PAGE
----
Charles Taylor begins his magisterial book A Secular Age by asking why it was almost impossible not to believe in God in 1500, but in 2000, believing in God is seen as something you do with difficulty, if at all. Taylor says that it’s because the late medievals were heirs to a belief system that regarded the world as enchanted. God was everywhere, and ordered all things to Himself. All of Creation — and it was “Creation,” not yet “Nature” — was a sign pointing to its Creator. You really feel this in Tudor Monastery Farm, and the feeling is important, because, says Taylor, what really matters are the things that everybody takes for granted. It is an anachronistic mistake to think that our late medieval ancestors regarded the world as we do, except with a belief in God added to it. They did not. God and things divine were far more present in the imaginations of the people, who looked around them and saw Him. They lived in a cosmos — a universe ordered by God, pregnant with meaning and divine purpose.
As theologian Hans Boersma has shown me, the ideas that swept away the TMF worldview were already in play among religious and academic elites for centuries before they had a popular effect. And as Taylor, as well as the historian Brad Gregory, demonstrate, the Reformation was the key event that destroyed the medieval sense of sacramentalism undergirding the TMF “imaginary” (a Taylor word). To be clear, neither Taylor nor Gregory blame the Reformation. The medieval church was massively corrupt, and efforts to reform it from within Catholicism itself inadvertently brought the whole superstructure of medieval belief crashing down — and with it, Christendom.
It’s a much more complex story than I have time to get into in this blog post, and it’s by no means simply a matter of ideas having consequences. It is also true that, as you might put it, consequences also have ideas. That is, you can’t understand why the project of church reform had so much power without also understanding how traumatic the Black Death of the 14th century — which killed one in three Europeans — was for the people of Europe. Plus, it is plain even in Dante, writing in the early 14th century, that the wars fought by the papacy, and its thoroughgoing corruption as a worldly power, was bound to undermine the belief of ordinary Christians.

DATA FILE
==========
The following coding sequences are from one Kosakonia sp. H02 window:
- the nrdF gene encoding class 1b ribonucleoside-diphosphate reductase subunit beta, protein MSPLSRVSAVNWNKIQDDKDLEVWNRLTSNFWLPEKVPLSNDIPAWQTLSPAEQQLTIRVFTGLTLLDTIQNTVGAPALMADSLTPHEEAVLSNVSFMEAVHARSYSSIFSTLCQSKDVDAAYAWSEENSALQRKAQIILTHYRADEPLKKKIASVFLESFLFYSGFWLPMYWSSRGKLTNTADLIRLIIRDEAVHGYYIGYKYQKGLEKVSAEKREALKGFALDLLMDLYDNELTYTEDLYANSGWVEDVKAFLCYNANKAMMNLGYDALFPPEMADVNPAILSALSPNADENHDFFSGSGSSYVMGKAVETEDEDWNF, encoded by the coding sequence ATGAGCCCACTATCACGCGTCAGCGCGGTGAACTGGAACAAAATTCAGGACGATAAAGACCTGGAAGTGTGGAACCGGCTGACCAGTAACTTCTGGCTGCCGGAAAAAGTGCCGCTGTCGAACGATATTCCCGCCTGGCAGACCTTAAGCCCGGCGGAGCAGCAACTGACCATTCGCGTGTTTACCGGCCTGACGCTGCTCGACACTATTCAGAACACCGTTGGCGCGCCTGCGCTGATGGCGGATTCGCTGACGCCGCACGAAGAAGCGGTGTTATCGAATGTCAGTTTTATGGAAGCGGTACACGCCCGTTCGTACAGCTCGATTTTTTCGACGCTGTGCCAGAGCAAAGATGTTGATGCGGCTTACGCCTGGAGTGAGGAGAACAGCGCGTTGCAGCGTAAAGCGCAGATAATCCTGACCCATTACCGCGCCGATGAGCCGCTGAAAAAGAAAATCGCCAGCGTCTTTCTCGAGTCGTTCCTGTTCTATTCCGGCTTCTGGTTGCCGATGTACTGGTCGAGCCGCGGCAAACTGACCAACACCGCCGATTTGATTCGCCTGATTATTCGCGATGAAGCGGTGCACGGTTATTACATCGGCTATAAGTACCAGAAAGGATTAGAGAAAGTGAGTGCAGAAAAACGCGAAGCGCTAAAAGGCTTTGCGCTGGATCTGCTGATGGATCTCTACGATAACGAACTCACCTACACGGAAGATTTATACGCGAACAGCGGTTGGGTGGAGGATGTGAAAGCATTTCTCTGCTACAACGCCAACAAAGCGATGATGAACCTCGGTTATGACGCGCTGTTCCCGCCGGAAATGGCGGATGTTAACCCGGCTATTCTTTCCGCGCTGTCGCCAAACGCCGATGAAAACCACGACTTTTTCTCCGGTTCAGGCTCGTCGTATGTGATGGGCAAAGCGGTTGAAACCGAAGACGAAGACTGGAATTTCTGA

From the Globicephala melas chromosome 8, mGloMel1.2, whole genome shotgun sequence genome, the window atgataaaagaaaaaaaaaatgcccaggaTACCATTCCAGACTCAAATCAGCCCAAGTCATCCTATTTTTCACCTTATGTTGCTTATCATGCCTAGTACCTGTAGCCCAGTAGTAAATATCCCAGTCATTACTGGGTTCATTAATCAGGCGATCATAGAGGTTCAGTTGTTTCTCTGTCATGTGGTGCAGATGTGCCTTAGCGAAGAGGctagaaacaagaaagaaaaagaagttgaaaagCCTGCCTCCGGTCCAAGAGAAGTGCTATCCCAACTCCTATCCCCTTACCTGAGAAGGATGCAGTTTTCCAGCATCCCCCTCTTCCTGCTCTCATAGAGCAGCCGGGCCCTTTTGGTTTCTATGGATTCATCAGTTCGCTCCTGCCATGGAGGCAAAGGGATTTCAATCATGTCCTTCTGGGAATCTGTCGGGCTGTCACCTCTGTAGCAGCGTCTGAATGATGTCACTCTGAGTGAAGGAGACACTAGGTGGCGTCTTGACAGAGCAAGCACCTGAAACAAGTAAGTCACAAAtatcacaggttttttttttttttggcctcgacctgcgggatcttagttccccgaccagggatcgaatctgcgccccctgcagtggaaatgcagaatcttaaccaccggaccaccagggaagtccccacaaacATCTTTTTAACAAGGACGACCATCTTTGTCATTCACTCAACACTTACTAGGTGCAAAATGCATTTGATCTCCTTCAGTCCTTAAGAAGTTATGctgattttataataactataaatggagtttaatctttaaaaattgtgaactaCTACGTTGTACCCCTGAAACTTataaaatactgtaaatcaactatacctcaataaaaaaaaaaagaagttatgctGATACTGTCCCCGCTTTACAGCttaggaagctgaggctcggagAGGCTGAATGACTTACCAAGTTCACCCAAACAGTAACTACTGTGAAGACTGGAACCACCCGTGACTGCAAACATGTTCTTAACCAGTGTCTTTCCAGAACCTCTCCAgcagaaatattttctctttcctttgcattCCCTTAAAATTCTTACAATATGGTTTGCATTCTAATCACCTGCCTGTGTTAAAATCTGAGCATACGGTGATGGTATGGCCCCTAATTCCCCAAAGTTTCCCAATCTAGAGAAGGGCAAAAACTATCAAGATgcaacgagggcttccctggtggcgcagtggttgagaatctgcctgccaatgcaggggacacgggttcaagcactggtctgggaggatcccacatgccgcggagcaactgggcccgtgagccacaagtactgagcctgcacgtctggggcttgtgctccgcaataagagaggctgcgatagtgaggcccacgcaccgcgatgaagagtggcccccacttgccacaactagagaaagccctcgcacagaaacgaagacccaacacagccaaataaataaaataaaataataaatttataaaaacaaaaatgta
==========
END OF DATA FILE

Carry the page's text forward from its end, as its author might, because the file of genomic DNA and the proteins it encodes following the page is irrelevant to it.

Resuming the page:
Charles Taylor is extremely careful to say that it did not have to be this way. It is, he stresses, a self-serving anachronism to accept the standard secularist narrative that we live in “reality” now, and that reality is what you get when you strip the God delusion away from society. Had certain actors behaved differently, things might have turned out differently. The point is, “exclusive humanism” — the idea that this world is all there is, and we should seek out happiness and flourishing within it, with no reference at all to the transcendent — is itself a construal, a “take” on reality. Ours is the only civilization in history that has had this particular take, he notes.
There is no clearly demonstrable reason why the medievals were wrong to sacralize time, or to believe that they lived in an enchanted world. The key thing to take from this, though, is that we moderns live in a different plausibility structure than they did. This means that efforts to re-inhabit the medieval worldview cannot succeed, because we can’t un-learn from our experience. For Taylor, “a secular age” means not strictly an age in which religion has been walled off from the common experience. It means primarily an age in which we all know that belief in God, or unbelief in God, is a choice. The fact that belief in God is not taken for granted is what makes this a secular age. Even communities that fervently believe in God live in a secular age, because they are surrounded with evidence, as the medievals were not, that it is possible to live without strong belief, or to live with believing in God in a different way … or not at all.